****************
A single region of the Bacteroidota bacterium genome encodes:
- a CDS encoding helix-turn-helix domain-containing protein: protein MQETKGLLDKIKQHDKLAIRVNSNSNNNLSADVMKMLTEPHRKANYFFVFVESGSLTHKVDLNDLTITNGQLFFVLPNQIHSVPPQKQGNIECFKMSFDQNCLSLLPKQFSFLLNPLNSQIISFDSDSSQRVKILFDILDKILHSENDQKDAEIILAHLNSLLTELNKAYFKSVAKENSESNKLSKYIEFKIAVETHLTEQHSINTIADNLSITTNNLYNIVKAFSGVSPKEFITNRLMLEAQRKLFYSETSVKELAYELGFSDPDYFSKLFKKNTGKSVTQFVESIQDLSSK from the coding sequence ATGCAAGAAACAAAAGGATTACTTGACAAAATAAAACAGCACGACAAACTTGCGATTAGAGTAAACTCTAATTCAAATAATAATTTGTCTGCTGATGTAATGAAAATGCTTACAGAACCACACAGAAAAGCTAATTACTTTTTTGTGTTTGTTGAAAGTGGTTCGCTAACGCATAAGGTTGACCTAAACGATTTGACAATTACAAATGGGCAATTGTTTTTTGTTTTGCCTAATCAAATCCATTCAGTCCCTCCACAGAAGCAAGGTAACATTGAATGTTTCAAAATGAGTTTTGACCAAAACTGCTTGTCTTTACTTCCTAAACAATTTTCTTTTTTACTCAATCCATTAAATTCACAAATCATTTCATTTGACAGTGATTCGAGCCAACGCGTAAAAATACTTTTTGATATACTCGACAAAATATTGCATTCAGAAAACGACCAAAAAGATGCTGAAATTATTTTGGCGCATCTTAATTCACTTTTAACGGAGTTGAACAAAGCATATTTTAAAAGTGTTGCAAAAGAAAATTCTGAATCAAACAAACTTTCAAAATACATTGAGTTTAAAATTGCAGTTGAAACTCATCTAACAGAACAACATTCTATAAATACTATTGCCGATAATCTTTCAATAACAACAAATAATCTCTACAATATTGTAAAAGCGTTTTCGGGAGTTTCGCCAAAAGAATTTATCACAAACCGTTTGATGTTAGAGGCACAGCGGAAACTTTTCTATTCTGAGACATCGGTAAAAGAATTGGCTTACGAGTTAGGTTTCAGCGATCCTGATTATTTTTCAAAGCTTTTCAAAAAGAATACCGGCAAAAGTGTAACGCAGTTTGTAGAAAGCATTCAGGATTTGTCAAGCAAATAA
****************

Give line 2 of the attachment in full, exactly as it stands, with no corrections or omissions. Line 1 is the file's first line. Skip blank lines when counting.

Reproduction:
- a CDS encoding helix-turn-helix domain-containing protein: protein MQETKGLLDKIKQHDKLAIRVNSNSNNNLSADVMKMLTEPHRKANYFFVFVESGSLTHKVDLNDLTITNGQLFFVLPNQIHSVPPQKQGNIECFKMSFDQNCLSLLPKQFSFLLNPLNSQIISFDSDSSQRVKILFDILDKILHSENDQKDAEIILAHLNSLLTELNKAYFKSVAKENSESNKLSKYIEFKIAVETHLTEQHSINTIADNLSITTNNLYNIVKAFSGVSPKEFITNRLMLEAQRKLFYSETSVKELAYELGFSDPDYFSKLFKKNTGKSVTQFVESIQDLSSK from the coding sequence ATGCAAGAAACAAAAGGATTACTTGACAAAATAAAACAGCACGACAAACTTGCGATTAGAGTAAACTCTAATTCAAATAATAATTTGTCTGCTGATGTAATGAAAATGCTTACAGAACCACACAGAAAAGCTAATTACTTTTTTGTGTTTGTTGAAAGTGGTTCGCTAACGCATAAGGTTGACCTAAACGATTTGACAATTACAAATGGGCAATTGTTTTTTGTTTTGCCTAATCAAATCCATTCAGTCCCTCCACAGAAGCAAGGTAACATTGAATGTTTCAAAATGAGTTTTGACCAAAACTGCTTGTCTTTACTTCCTAAACAATTTTCTTTTTTACTCAATCCATTAAATTCACAAATCATTTCATTTGACAGTGATTCGAGCCAACGCGTAAAAATACTTTTTGATATACTCGACAAAATATTGCATTCAGAAAACGACCAAAAAGATGCTGAAATTATTTTGGCGCATCTTAATTCACTTTTAACGGAGTTGAACAAAGCATATTTTAAAAGTGTTGCAAAAGAAAATTCTGAATCAAACAAACTTTCAAAATACATTGAGTTTAAAATTGCAGTTGAAACTCATCTAACAGAACAACATTCTATAAATACTATTGCCGATAATCTTTCAATAACAACAAATAATCTCTACAATATTGTAAAAGCGTTTTCGGGAGTTTCGCCAAAAGAATTTATCACAAACCGTTTGATGTTAGAGGCACAGCGGAAACTTTTCTATTCTGAGACATCGGTAAAAGAATTGGCTTACGAGTTAGGTTTCAGCGATCCTGATTATTTTTCAAAGCTTTTCAAAAAGAATACCGGCAAAAGTGTAACGCAGTTTGTAGAAAGCATTCAGGATTTGTCAAGCAAATAA